Unconscious bias is a curious beast, but it lurks in each of us in one form or another. One expression of it in me is the assumption that street artists are male unless they are not…if you see what I mean. I have made some terrible gender assumptions in the past with T-Rex, Skor85 to name just two, and so it was with Zabou. I have seen her work in London, but automatically thought she was a he. How glad I was to actually see Zabou at work during Upfest and to be able to write this post without falling in to the trap of gender assumption.
To their credit, the organisers of Upfest do not ask for the artist’s gender on the application forms for entry and so never quite know what the gender mix will be at the festival…this year it was about 35% female artists, which, in what we consider to be a male dominated arena, is very encouraging indeed.
This piece by Zabou, originally from France, but now operating out of London, is a stunning portrait beautifully executed, and it is really interesting to see from these pictures how the layers build up to give the final whole.
I love the little sprays of colour on the hand, fingers and face of the subject – it is these little details that bring works like this to life. I really love the portrait, and wish I had been able to find a little bit of time to speak to Zabou, but the festival is large and the days short. Maybe next time.
One of the privileges that wheatpasters have is that they can spend lots of time in the studio conceiving and preparing their work, and only a few minutes pasting it up. That is not to say it is in any inferior to any other kind of street art, it is just different and requires different skill sets. Perhaps the most challenging part is finding the exact right spot to paste a piece up, and in this instance, Face the Strange has nailed it with this large expanse of red brick wall.
The piece itself is a clever reworking of Waddington’s Cluedo in which each of the characters have been given the Face the Strange treatment and have heads relating to their names. I really rather like this concept piece as did many other visitors to the festival who were gathered round it. This artist’s name says it all really.
Tim Marsh is not an artist I know, but I feel I almost know him by proxy as he is a friend of Lewis Duncan, he of the brilliant No Grey Walls website featuring street art in Barcelona – and there’s the link, Tim Marsh who was born in Paris now lives in Barcelona. You can read a great interview between the two here.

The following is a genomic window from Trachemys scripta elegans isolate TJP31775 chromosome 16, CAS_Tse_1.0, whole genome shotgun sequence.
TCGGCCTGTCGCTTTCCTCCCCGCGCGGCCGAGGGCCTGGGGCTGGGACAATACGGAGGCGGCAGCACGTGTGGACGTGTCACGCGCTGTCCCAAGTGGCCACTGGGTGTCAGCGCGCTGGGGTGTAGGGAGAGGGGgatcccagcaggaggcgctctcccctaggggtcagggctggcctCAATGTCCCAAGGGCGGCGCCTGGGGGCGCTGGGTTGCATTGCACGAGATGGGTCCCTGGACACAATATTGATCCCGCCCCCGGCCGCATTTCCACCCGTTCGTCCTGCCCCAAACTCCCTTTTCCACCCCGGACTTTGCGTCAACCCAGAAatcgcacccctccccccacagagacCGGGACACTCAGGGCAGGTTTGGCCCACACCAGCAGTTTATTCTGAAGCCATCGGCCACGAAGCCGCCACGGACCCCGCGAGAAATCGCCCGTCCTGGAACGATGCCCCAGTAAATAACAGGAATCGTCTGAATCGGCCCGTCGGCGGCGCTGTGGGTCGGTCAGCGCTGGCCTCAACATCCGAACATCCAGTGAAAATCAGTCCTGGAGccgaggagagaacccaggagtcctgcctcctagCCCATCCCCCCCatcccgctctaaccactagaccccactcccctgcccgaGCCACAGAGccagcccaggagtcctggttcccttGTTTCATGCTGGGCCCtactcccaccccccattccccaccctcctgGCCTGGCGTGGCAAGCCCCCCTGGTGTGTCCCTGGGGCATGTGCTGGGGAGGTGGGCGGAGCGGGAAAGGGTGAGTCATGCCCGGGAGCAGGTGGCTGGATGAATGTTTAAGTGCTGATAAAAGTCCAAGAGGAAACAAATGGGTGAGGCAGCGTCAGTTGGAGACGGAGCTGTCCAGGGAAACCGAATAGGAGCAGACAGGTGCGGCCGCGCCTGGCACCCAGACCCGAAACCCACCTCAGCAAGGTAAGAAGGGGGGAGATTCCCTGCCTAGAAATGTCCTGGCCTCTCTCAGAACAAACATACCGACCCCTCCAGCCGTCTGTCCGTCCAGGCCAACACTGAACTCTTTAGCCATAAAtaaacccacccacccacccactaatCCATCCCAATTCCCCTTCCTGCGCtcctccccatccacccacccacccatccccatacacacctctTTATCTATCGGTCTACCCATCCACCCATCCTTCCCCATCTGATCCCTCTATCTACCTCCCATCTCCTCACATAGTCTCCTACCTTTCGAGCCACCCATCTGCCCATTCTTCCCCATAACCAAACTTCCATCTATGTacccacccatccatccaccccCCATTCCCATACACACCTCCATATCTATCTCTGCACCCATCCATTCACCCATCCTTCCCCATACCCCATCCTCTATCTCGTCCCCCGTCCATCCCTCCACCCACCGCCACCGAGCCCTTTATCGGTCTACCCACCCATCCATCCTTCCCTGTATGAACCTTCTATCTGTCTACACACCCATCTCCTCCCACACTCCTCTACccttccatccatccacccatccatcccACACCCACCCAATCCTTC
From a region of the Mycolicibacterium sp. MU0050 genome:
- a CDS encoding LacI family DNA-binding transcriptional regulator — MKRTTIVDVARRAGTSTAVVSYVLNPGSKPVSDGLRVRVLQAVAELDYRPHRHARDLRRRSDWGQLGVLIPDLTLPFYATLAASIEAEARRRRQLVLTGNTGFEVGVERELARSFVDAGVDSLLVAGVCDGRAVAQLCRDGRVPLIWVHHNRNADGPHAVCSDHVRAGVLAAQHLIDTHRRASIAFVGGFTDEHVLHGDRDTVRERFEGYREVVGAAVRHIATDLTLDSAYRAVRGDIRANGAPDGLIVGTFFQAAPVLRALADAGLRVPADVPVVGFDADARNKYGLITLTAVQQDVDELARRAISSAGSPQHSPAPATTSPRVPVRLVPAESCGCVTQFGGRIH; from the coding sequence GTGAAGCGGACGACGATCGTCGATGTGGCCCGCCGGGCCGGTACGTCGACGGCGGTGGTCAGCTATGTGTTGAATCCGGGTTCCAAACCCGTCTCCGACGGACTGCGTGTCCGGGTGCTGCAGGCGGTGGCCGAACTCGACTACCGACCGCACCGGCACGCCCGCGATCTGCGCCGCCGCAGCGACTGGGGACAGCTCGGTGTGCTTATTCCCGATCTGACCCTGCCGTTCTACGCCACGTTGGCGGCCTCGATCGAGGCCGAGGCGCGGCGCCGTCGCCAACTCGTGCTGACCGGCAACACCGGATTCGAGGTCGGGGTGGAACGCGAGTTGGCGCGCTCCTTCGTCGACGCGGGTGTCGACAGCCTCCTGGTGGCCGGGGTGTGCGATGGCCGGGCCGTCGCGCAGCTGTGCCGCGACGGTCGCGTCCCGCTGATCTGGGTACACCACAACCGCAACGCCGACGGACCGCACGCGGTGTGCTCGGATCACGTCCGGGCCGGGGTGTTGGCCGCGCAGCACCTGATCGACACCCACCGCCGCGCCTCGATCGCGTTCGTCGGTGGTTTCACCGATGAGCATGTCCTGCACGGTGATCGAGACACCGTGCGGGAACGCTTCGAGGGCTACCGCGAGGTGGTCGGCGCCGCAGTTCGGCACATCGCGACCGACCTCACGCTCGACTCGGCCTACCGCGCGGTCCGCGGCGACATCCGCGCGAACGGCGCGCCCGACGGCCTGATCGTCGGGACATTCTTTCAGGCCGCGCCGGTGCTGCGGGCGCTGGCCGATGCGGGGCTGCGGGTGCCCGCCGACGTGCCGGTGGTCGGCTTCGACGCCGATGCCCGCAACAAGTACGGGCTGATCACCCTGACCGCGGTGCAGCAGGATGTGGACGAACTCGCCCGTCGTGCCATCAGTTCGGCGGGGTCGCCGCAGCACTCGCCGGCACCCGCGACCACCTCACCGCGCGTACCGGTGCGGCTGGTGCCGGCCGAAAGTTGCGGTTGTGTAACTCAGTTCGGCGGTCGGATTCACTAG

This piece is a cool take on The Simpsons theme for this year’s festival and shows a rather furtive Bart in a hoodie smoking a cigarette. This is the Bart that he might become if ever he gets any older. The title of the piece perhaps gives us more of a clue, and introduces other famous people…Salvador Banksy.
The piece has been nicely painted and the bits of tape in one of the pictures give you a clue to how he achieves his straight lines. This is a lovely piece on a new wall for Upfest and one that is well worth searching out…It is in Ruby Street, Bedminster.
I don’t get to see very much of Guts’ work, but when I do see it I pretty much always like it. His style seems to bridge that gap between graffiti and street art and always feels a bit old-school, a good thing in my view.
This shutter piece features ghosts, skulls and monsters but all framed in a gentle and humorous style. The fez on the red ghost to the right of the piece really tickles me – I don’t know why. Lovely piece.
I approached Upfest on the Saturday morning from East Street and as I was at that end of Bedminster, dived into Dean Lane skate park because it is always busy with ‘fringe’ festival art, and by that I mean it is not all entirely official. This is one such stencil work by About Ponny, an artist not known to me before…I have immediately become a fan.
About Ponny is a highly skilled stencil artist from Bologna in Italy and I found a short biography on his Facebook page which I have translated from the Italian using Google translate. It reads as follows:
Ponny was born in Bologna one evening after dinner.
Single, but only in the name, because always accompanied; for this reason it has no gender.
Son of a game between friends and of the passion for art, in all its forms, as long as expression and creativity, incessant source of emotion.
In continuous search for balance on the edge of legality, the road torments him, the only place to express himself!
This work, in my mind, is stencil work of the highest calibre. The subject is touching and soulful, the execution brilliant, the colour scheme has an earthy and innocent quality and the location is brilliant. One of the best ‘unofficial’ Upfest 2018 pieces.